The Western Wall, or the Kotel, or the Wailing Wall
(Note: this is a longish article—I really wanted to try and understand this complex subject)
What is special about the Western Wall? The wall has withstood time and has witnessed war and peace. I am not Jewish, and I have not visited Israel before, so I wanted to try and understand the significance of this wall, which is the most visited site in Israel today.
(For other sights in Jerusalem, I’ll post another article later).
In order to understand what the Western Wall is, we need to go back three thousand or so years. Long before a temple was built on this mount, Abraham came here to sacrifice his son Isaac, and Jacob slept here, dreaming of a ladder to heaven. Then called Mount Moriah, its summit was where Solomon built the First Temple on the land that his father King David bought from Aravnah, the Jebusite, 3,000 years ago.
The Temple stood for around 500 years, until it was destroyed by the Babylonian conqueror Nebuchadnezzar in 586 BC. The Holy Ark and the Ten Commandments, which were in the Temple, vanished and the Jews were expelled from the land of Israel. They were allowed to return 70 years later and built the Second Temple.
King Herod (who ruled 37-4 BC) decided to rebuild that in 19 BC. He had a problem, though: the Temple was on the peak of a mountain where there was limited space. Herod, who was known for huge building projects (such as the port at Caesarea, and his palace at Masada), decided to build four massive supporting walls around the mountain and transform it into a level platform. Which he did, and built the next Temple on the new platform.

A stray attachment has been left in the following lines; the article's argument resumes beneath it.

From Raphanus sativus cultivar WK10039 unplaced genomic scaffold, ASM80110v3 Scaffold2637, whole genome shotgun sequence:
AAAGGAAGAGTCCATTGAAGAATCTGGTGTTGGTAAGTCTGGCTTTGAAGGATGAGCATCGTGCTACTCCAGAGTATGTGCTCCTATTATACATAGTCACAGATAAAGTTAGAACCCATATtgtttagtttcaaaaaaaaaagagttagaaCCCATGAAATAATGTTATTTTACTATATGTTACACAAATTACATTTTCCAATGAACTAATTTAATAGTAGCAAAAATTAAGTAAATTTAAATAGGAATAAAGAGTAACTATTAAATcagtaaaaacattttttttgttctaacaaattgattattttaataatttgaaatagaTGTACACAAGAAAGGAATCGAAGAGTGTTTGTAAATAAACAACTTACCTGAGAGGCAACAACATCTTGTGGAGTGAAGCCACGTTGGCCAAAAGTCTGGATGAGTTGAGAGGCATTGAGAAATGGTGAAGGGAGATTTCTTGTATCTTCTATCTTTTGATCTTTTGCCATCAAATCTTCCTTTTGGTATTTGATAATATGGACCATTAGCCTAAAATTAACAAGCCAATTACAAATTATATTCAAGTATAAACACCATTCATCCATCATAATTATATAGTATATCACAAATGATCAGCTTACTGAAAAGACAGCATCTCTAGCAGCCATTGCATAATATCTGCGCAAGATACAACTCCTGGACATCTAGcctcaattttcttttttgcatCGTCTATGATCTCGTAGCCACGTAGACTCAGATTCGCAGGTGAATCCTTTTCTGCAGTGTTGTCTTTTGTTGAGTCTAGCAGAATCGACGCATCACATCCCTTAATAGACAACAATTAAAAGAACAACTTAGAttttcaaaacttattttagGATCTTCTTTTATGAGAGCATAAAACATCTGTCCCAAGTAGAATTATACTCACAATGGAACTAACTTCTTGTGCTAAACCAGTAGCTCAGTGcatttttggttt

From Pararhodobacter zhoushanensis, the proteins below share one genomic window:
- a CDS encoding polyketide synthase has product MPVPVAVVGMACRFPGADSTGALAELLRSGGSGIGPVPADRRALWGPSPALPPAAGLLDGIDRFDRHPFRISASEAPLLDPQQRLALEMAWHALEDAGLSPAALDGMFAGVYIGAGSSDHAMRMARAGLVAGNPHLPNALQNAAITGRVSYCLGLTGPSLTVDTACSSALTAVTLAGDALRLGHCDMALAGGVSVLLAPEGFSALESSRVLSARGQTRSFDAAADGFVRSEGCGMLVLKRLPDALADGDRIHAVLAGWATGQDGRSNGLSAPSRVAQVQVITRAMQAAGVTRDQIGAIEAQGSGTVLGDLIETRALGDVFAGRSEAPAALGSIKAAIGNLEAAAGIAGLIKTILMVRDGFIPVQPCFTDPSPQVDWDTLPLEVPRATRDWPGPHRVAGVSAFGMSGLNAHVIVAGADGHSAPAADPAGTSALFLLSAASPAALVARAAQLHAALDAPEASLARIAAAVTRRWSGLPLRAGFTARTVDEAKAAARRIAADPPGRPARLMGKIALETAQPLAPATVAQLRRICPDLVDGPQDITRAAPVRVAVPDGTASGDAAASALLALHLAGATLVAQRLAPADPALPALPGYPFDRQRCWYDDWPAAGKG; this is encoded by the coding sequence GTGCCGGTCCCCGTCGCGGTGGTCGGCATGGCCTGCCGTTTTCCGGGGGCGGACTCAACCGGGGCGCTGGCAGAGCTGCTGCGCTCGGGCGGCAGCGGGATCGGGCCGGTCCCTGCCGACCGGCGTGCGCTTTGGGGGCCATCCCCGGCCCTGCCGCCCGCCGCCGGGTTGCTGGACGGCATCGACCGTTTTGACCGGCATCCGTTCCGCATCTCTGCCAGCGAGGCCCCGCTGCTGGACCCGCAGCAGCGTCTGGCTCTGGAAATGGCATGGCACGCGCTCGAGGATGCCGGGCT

In 70 AD, during the Jewish rebellion against the Romans, Jerusalem was conquered and the Temple destroyed.
After the rebellion, Jews were not allowed to return to the Temple mound and the Kotel (Western Wall) was the closest they could come to that area. The Western Wall is the most sacred, because the Temple (and its inner Holy of Holies) had been built closest to that wall. Since then, the Western Wall has been the center of Jewish belief. For Jews, touching the stones links them with their nation and heritage, and their long turbulent history.
Today, people from all over the world converge here, to see, to feel, to pray, and to wedge notes and requests between its timeless stones.
What is the Western Wall Plaza?
This is the cleared area in front of part of the Western Wall, and is the setting for many national events, such as the Priests’ Blessing at Pesach and Sukkot, candle lighting at Channukah, swearing in of Israeli police and armed forces recruits, and Jerusalem Day ceremonies. It is also a popular place for bar and bat mitzvahs of young people from Israel and abroad. The Plaza today is part of an open synagogue, which is why men and women are separated like in many synagogues.
When we visited, there were two bar mitzvahs in progress, which the men in our party could easily see from their side of the divided plaza. However, the women could see too, as we could stand on a row of chairs and look over the wall! (This seemed a little incongruous to me in such a holy place!). Everyone should cover their heads, and if you don’t have a covering, then a volunteer group will give you one. There’s also a table when you can pick up a slip of paper and a pencil, to write a note to put into the wall.